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Linux Links of the Week

The gnulinux.com visitor screenshots page showcases the most interesting desktops that have been submitted by readers. If you're interested in better decorating your desktop, this page can be a good place to look for ideas.

If, instead, the Linux-powered watch is of interest, wander on over to wearcomp.org to see more work that is being done with wearable computing.

Section Editor: Jon Corbet

August 10, 2000



This week in history

Two years ago (August 13, 1998 LWN): Bruce Perens, Eric Raymond, Ian Murdock, and Tim Sailor announced the formation of the Open Source Initiative. The OSI's job was to be to police the use of the "Open Source" trademark and to promote open source in general. Since then Mr. Perens has left in anger, the trademark application was denied, and the OSI seems to be mostly dormant (the "what's new page" on the OSI web site was last updated in July, 1999).

The formation of the OSI was greeted with a great deal of criticism and anger, and there are certainly many who do not lament its fall from prominence. But the OSI did play a useful role in advocating open source, and in keeping early adopters of the term honest. An article in Upside this week explained it well:

But to a large extent the new visibility of open source is due to a clever marketing strategy on the part of Torvalds and his compadres--and a new willingness to talk the language of the corporation. These days, open source advocates talk less about freedom than about reliability--pointing out that when source code is opened up to the masses, the masses tend to locate and eliminate bugs very quickly.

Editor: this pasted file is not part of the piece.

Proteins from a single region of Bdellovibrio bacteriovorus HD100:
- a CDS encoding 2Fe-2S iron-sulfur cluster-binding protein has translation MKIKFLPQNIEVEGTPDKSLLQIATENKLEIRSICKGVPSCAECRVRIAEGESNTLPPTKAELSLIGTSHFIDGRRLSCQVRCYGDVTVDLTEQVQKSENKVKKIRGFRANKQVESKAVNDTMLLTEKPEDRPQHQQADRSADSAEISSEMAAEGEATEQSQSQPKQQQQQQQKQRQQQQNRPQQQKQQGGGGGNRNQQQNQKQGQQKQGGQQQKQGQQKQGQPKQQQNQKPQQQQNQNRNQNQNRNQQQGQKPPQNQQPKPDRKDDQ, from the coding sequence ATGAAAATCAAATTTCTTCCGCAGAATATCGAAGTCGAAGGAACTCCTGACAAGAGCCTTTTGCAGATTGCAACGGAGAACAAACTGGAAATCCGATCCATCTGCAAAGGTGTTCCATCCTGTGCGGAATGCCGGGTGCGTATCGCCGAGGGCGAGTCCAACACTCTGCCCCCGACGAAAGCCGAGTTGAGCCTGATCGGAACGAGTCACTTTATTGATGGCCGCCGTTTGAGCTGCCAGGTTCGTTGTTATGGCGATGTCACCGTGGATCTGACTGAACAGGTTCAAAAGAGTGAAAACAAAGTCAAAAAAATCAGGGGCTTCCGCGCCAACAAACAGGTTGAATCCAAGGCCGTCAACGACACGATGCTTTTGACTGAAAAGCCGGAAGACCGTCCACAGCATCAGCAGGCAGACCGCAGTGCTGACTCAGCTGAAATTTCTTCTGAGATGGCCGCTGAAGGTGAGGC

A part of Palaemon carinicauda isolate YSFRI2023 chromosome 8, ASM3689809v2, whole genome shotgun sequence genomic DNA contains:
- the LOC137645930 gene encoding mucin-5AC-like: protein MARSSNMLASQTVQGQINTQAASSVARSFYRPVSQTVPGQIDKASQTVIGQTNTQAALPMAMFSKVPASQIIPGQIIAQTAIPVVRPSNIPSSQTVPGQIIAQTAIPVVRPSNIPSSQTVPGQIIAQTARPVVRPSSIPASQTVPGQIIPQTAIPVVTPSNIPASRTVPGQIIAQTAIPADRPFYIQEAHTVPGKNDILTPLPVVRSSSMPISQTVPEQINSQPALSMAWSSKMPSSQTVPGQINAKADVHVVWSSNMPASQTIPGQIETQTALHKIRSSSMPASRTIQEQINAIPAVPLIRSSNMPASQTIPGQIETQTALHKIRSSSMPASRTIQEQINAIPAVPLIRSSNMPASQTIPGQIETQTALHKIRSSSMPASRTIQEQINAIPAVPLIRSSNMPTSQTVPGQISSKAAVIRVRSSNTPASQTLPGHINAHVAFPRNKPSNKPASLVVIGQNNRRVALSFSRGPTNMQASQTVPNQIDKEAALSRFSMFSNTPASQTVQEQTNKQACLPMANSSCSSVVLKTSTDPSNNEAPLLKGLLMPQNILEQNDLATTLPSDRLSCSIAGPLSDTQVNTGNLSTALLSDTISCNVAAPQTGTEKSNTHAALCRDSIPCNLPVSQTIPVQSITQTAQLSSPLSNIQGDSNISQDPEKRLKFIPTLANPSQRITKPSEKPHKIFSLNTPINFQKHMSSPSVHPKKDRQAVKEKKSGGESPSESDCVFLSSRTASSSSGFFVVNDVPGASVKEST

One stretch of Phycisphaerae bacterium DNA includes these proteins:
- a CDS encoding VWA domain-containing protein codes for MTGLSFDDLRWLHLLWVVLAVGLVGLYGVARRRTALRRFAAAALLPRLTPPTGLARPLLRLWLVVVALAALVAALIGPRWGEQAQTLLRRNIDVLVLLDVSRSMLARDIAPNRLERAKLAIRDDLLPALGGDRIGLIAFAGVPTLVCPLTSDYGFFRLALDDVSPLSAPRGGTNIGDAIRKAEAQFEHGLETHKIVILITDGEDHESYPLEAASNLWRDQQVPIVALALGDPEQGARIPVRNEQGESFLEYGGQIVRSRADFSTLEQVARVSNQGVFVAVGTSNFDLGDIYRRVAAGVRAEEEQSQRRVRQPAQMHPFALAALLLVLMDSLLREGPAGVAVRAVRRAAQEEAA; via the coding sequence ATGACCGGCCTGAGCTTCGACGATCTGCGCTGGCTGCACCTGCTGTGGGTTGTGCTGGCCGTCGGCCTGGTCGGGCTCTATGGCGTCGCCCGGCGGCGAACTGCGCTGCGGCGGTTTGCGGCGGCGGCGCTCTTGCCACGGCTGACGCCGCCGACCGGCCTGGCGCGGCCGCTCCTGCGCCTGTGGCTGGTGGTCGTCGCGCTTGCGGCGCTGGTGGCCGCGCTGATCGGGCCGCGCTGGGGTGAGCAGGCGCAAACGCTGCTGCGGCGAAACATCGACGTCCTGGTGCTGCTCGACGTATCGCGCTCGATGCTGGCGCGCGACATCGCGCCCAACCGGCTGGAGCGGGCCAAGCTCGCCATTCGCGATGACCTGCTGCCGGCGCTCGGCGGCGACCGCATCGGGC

The OSI was the embodiment of that marketing strategy.

Bruce Perens also left, angrily, the Linux Standard Base project, which he had been heading, this week.

Richard Stallman called for free documentation to accompany free software.

Please spread the word about this issue. We continue to lose manuals to proprietary publishing. If we spread the word that proprietary manuals are not sufficient, perhaps the next person who wants to help GNU by writing documentation will realize, before it is too late, that he must above all make it free.

Since then, the amount of free documentation available has expanded greatly - even if it still is not enough. Publishers no longer panic at the idea of making manual content free. Progress has been made.

The development kernel release was 2.1.115; Linus announced a hard code freeze with this release. This freeze proved less than firm, however, and the 2.2 stable release turned out to be more than five months away. The stable kernel release, meanwhile, remained at 2.0.36.

One year ago (August 12, 1999 LWN): the second LinuxWorld Conference and Expo was held this week; see LWN's coverage of the event if you are curious.

But the big news, of course, was the successful completion of Red Hat's initial public offering of stock. The actual event caused yet another round of trouble for those participating in the community offering, since a last-minute raise in the IPO price required a reconfirmation of interest. Many of the participants, who were at the conference, had a hard time doing that, though just about everybody got in before it was done.